More Speaker’s race maneuvers

Recently, Texans for Public Justice filed a criminal complaint against Tom Craddick, alleging that his funneling of PAC money to several primary-challenged Democratic legislators was an illegal attempt to influence the Speaker’s race. Now a different coalition has filed a lawsuit to have that Speaker’s race law overturned.

The Free Market Foundation, Texas Eagle Forum PAC and American Civil Liberties Union of Texas are asking a judge to prevent officials from enforcing the 1973 law banning organizations or groups of persons from expending anything of value to aid or defeat the election of a speaker candidate.

The law allows individuals to make contributions to candidates for speaker, but they cannot spend more than $100 “for the cost of correspondence to aid or defeat the election of a speaker candidate.”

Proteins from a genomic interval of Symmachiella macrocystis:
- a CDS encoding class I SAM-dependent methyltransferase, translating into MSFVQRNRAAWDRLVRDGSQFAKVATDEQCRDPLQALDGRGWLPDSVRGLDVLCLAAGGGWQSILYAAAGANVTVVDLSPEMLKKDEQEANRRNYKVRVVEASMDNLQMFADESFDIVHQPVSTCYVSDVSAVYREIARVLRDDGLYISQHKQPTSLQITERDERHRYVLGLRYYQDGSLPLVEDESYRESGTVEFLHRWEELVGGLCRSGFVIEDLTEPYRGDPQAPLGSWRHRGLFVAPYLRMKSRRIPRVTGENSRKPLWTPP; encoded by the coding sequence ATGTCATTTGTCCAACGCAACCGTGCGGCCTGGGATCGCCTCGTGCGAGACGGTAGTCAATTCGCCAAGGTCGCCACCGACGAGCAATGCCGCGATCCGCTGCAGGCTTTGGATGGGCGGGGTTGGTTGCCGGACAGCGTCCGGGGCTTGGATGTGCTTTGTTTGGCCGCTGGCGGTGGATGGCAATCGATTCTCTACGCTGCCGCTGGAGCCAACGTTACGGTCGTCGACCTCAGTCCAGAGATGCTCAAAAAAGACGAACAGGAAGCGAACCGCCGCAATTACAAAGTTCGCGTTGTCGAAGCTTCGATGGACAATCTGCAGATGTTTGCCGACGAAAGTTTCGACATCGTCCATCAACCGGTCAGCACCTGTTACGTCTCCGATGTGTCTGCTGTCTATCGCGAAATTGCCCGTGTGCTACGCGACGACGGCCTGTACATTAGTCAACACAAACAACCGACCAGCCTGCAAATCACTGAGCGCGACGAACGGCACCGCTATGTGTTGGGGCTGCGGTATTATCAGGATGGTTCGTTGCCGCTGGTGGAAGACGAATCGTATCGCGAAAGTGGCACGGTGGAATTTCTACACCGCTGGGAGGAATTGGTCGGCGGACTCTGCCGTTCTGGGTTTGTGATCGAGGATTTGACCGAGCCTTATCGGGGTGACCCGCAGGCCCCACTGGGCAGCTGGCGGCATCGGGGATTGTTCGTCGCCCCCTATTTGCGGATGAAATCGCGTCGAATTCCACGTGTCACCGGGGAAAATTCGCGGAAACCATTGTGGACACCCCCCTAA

Although the law was enacted to prevent lobbyists and special interests from meddling in speaker politics, the Free Market Foundation’s Kelly Shackelford said wealthy individuals and political action committees can give as much as they want to any candidate.

Instead, citizens are effectively barred from grass-roots organizing to help elect a speaker, he said.

I guarantee you that Kelly Shackelford is not concerned about citizen grass-roots organizing. That’s not his beat. It’s funny in a painful way to see him go the concern troll route like that.

On the one hand, I feel like if we’re not going to bother enforcing the Speaker’s race statute in a meaningful way, we might as well be honest about it and remove the law from the books. On the other hand, I think it’s pretty clear what kind of effect can be had in various races by the forces who have an interest in who the Speaker is, and what their payoff can be. As such, I’d much rather see this law remain in force; a review to see how it can be improved would be nice, too. I see no inherent conflict in there being this kind of restriction, so I’d prefer to see this effort fail. We’ll see what happens.

And on that note, the TPJ has a more in-depth look at where all that Speaker-related money goes. Check it out.

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